However, when the judge found out that he had not given up his porn, he acted swiftly. This man immediately went to prison.
Wouldn't it be nice if all of my stories ended in a positive note?
This is a depressing, disgusting story.Porn wins."Behold, you have sinned against the LORD and be sure that your sin will find you out."
BE A MAN.
"Of all bad men, religious bad men are the worst."
This quote from C.S. Lewis in his book, Reflections on the Psalms
, addresses an issue in the church that is frequently overlooked by Christians. People who are not Christians have no trouble with this quote and believe it wholeheartedly. However, in the church we tend to overlook bad behavior from our brothers. Are our churches just some sort of fraternity where we overlook these "imperfections"? God's Word states that individuals that wink, to signal that one is in the club
, to get away with something are dirty, rotten scoundrels
. Unfortunately, these men have crept into the church. God's Word describes them as waterless springs
and twice dead.
This week and next we will be discussing different personalities that are in positions of authority in the church. Remember that the individuals in these posts are fictitious.
However, as we go thru some of the behaviors, you will recognize them as actual people that you have encountered in the church. I know. I have met each of these men. You may even recognize yourself in some of these men.
I know that I recognize elements of these men in my own personality and it concerns me. If they are you, ask God to change you. Only HE can give true, lasting change.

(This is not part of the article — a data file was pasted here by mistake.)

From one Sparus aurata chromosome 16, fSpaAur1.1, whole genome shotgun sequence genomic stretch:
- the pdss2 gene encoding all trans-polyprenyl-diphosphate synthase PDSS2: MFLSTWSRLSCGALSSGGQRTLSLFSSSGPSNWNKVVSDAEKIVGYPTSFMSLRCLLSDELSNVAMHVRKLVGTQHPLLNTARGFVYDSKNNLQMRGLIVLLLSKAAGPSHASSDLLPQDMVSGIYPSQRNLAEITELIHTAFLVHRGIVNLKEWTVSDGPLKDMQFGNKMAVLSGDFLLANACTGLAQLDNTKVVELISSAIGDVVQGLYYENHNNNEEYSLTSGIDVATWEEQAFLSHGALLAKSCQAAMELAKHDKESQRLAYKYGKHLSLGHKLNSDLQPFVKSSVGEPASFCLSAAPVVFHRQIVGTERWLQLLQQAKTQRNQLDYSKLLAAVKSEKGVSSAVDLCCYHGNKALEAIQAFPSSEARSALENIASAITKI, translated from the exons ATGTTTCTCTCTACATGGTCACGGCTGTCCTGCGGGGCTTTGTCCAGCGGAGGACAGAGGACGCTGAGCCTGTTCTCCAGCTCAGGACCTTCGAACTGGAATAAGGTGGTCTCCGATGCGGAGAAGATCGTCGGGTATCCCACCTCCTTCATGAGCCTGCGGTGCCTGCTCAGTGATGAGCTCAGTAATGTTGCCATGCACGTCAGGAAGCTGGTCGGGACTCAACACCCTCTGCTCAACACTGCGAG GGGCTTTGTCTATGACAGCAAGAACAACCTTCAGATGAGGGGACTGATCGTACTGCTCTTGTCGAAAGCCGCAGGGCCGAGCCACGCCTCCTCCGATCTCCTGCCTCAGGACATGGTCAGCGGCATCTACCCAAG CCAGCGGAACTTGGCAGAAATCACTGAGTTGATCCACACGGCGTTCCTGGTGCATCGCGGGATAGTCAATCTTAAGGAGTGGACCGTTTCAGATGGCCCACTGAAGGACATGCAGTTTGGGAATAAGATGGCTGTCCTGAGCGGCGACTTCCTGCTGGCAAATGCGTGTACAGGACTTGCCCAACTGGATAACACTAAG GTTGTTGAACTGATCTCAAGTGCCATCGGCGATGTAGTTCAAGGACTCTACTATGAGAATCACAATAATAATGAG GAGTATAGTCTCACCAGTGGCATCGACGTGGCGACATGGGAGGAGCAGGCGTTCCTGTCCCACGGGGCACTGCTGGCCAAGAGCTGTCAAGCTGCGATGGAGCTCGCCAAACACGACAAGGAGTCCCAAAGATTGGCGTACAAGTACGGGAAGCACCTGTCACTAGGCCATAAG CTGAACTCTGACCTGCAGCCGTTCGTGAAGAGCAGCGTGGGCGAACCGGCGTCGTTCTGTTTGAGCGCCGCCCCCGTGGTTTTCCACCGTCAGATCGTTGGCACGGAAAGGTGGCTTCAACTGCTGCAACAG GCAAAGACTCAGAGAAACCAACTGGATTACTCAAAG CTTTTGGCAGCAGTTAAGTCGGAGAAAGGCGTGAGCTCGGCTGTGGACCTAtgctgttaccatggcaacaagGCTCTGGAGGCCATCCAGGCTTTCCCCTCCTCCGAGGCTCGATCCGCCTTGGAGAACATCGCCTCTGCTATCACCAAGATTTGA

Here are some of the men we will be discussing: The Histrionic Religious Bad Boy, The Narcissistic Religious Bad Boy, The Anti-Social Religious Bad Boy, The Passive-Aggressive Religious Bad Boy, The Avoidant Religious Bad Boy, The Overscrupulous Religious Bad Boy
and The Chaotic Religious Bad Boy.
BE HOLY.BE A MAN.
Though he looked the part, Daniel Walker
was not a typical Western visitor to brothels in Asia. Playing the part of a lonely tourist, Walker was actually an undercover agent investigating the sex trade industry in various locations around the globe. Knowing his life would be in danger if he were exposed, Walker was moved by more than a paycheck. In his book God in a Brothel,
it becomes clear that Walker's overriding motivation to rescue girls and women trapped in this brutal form of slavery was God's great love for each and every one of them.
Human trafficking is a present-day reality about which many of us would prefer not to think. No modern invention, it was the situation in which God's people suffered under the rule of the Egyptians, enslaved to construct Egypt's buildings as forced laborers. In the midst of their suffering -- just as in the midst of our own experiences of suffering -- it would have been tempting to give up hope in the God who had called them His own. And yet, instead of relinquishing trust, the Hebrew people continued to cry out to God for deliverance for four hundred years. The One who loved them heard their cries, saw their misery, and was concerned for their suffering.